Watford 1 AFC Bournemouth 1 (20/09/2014) 20/09/2014Posted by Matt Rowson in Match reports.
1- Being live on the telly carries with it a few considerations. For one thing, it’s an awful lot easier to write about a midweek trip to Blackpool, for instance, internet streaming or otherwise. If nobody’s seen the game then it’s not difficult to add to their understanding of how it went down… and less likely that anyone’s going to pick me up on a sloppy detail. Consequence number two is that everyone’s performing a little bit, even now in the era of blanket coverage. This went for daughter number one and daughter number two, stopped by a Sky crew on Vicarage Road at 11.15 and eager to wave their yellow, red and black garlands around their heads for the cameras. It went for the referee as well, who was irritatingly assiduous about free kicks being taken in the right spot but missed a lot of rather more fundamental stuff, frustrating both sides into the process. The close attention of Bournemouth’s aggressive midfield wasn’t acknowledged, Ian Harte’s lethal, cynical hack on Forestieri should have been given a red card… all round, tiresome. His performance was at the forefront of the girls’ post-match account to their great-grandmother, delivered with the withering shakes of the head of seasoned veterans.
2- The referee wasn’t, in any case, central to the outcome of the game, a game that wasn’t in itself radically different to the same fixture early last season in many respects. The visitors, of whom more below, were competitive and impressive and potent then too, for the most part… the difference was that we got our noses in front and made hay as the Cherries chased the game with incorrigible optimism. In a match that had bursts of being similarly end to end we never had that luxury today. The other key difference was the absence of Troy Deeney, hat-trick hero of that game a year ago. For all that our squad has depth and options Deeney is the captain and talisman, and is fundamental to the way we play as the number of consecutive appearances he’d made before today demonstrated. The consequence of his absence was a predictably lightweight forward line that had plenty of zip and energy but asked a lot of a midfield that was being pressured for space at every opportunity. There were performances like this at the start of Zola’s season, before Troy’s return to the side. Pace and movement are great, but if that’s all you’ve got then you’re rather easy to defend against. The Cherries played their role too a tee… our midfield was hassled into overquick or long passes, or simply caught in possession; Abdi and Anya were both off the pace and we didn’t have Troy’s incredible strength to turn rushed balls into threatening positions. How we missed his presence… and I was surprised that Gianni Munari’s physicality remained on the bench. Bournemouth’s discipline wasn’t offering many gaps, we needed a mallet where rapiers were failing.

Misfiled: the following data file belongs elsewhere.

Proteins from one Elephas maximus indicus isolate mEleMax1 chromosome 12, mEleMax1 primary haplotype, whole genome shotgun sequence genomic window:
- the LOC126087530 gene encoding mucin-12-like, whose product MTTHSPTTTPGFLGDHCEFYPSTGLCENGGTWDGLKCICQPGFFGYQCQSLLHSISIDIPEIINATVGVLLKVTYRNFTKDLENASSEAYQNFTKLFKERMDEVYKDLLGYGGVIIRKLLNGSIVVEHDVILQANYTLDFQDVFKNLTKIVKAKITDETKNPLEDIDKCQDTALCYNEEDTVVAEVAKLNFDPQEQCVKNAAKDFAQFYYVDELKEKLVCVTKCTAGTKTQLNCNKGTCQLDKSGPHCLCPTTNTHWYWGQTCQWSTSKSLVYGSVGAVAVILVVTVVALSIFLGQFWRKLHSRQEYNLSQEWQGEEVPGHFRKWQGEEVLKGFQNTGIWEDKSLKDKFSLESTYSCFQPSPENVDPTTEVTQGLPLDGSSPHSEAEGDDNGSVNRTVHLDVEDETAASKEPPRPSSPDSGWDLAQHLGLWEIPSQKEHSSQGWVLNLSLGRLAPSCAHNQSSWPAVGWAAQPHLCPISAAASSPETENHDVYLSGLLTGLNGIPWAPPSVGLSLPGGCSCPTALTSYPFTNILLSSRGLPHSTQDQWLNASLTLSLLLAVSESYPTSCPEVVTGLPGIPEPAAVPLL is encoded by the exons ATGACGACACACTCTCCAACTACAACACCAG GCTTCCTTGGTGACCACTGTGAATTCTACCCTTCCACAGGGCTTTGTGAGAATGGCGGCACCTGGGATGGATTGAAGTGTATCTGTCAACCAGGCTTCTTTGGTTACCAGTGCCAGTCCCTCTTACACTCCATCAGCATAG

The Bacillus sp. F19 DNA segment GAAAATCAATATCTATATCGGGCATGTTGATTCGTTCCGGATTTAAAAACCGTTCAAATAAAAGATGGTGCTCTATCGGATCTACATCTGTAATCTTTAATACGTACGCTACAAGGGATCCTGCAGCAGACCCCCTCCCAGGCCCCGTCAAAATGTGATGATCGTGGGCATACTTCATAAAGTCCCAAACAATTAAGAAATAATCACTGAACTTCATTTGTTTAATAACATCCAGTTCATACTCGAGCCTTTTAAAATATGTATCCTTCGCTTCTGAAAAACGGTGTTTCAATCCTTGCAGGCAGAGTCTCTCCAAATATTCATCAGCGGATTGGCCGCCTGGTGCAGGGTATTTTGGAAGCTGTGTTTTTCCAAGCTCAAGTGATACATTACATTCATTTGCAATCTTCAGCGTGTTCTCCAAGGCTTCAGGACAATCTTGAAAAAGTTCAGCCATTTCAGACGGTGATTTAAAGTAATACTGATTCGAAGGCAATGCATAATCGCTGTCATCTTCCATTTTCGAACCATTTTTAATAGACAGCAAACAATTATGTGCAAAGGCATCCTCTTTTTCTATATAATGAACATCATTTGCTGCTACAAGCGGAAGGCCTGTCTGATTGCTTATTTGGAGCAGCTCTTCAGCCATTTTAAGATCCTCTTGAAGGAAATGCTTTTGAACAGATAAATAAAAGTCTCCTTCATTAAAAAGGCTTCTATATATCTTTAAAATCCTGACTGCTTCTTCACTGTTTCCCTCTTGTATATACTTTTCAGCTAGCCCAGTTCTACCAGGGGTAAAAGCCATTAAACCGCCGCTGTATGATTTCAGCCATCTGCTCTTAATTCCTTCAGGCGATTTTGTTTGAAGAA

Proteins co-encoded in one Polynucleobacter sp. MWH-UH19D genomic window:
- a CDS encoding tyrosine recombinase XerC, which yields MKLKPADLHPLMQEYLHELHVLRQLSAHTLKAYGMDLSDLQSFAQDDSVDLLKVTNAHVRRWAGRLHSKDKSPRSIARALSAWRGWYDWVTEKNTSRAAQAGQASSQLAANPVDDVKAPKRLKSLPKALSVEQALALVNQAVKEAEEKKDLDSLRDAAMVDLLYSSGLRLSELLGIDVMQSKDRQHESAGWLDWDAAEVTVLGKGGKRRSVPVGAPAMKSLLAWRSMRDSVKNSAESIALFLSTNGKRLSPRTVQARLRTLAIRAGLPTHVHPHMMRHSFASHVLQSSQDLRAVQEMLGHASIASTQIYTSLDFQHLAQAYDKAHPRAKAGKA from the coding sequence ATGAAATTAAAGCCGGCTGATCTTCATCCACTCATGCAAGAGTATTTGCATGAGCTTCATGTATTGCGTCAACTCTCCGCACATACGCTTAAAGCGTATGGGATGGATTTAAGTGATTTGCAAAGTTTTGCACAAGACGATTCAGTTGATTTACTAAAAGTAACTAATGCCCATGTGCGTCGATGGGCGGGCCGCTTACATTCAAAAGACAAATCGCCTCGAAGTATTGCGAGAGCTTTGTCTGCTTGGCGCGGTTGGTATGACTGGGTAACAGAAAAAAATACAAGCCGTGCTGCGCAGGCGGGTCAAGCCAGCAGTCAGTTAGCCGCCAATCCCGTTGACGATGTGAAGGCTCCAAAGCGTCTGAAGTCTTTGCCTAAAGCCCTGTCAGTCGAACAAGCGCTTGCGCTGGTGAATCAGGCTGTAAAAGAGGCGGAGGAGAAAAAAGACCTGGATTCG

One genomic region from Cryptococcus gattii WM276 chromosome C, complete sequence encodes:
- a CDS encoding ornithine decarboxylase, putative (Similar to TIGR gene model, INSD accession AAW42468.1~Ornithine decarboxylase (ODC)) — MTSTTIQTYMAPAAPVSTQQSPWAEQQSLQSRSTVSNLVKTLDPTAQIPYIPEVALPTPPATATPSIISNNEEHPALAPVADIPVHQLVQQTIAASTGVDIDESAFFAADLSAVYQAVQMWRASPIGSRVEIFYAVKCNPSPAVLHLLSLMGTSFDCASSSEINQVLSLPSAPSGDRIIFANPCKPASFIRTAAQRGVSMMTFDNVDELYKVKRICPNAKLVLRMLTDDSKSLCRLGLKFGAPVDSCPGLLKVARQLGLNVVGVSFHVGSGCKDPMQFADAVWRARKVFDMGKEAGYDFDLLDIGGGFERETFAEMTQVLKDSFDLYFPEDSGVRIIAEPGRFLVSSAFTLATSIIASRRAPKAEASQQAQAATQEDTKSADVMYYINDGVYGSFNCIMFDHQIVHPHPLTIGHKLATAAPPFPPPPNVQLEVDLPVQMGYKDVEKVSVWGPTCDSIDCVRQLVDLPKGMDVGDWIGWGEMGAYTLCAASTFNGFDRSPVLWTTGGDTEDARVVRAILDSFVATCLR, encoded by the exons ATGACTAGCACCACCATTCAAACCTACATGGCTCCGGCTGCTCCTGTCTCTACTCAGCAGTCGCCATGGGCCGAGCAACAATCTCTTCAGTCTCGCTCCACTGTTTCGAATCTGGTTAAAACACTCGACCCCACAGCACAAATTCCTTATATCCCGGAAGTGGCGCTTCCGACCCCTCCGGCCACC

3- Bournemouth were terrific. As I’ve said, they weren’t 6-1 dreadful last year really… but more than earned the point they got here. A very easy side to support at the moment one suspects, with a combination of disciplined defenders, industrious and tidy midfielders typified by the excellent Harry Arter, and honest endeavour in attack. Aggressive and competitive but, with the possible exception of Harte’s execution of Forestieri, not cynical. Nothing that would leave a nasty taste in the mouth. I don’t quite hold with the Occupation Road consensus that we’d got out of jail… with a squad of this quality even a ragged performance has something about it and if there were far too many misplaced passes the fact is that even one of those passes being on target might have meant an extra goal against a side that didn’t create too much in the way of clear-cut chances themselves. Nonetheless, when Arter’s fine strike gave them the lead midway through the second half we didn’t have much to complain about.
4- Earlier on, Gabriel Tamas had put in a performance that was all but a parody of his eventful Watford career to date. With the ball… majestic, almost contemptuously dismissive of any challenge and capable of slinging raking passes across the pitch like a central midfielder. Without the ball… a clumsy, thuggish calamity. His one-on-one with Callum Wilson looked like a major issue as soon as it presented itself, the Romanian being caught on the wrong side of his charge and making a silly, unwinnable challenge anyway. Ian Harte’s wonky penalty a major let-off but Tamas continued to look befuddled and exploitable until appearing to twist his knee in a horrible looking fall on the half hour. On came Craig Cathcart for his second Watford debut and everything settled down almost instantaneously. His performance was composed and disciplined, verging on the elegant, and he sealed what was already comfortably a (Watford) man of the match display with a gorgeous volley to salvage a point in the final ten minutes.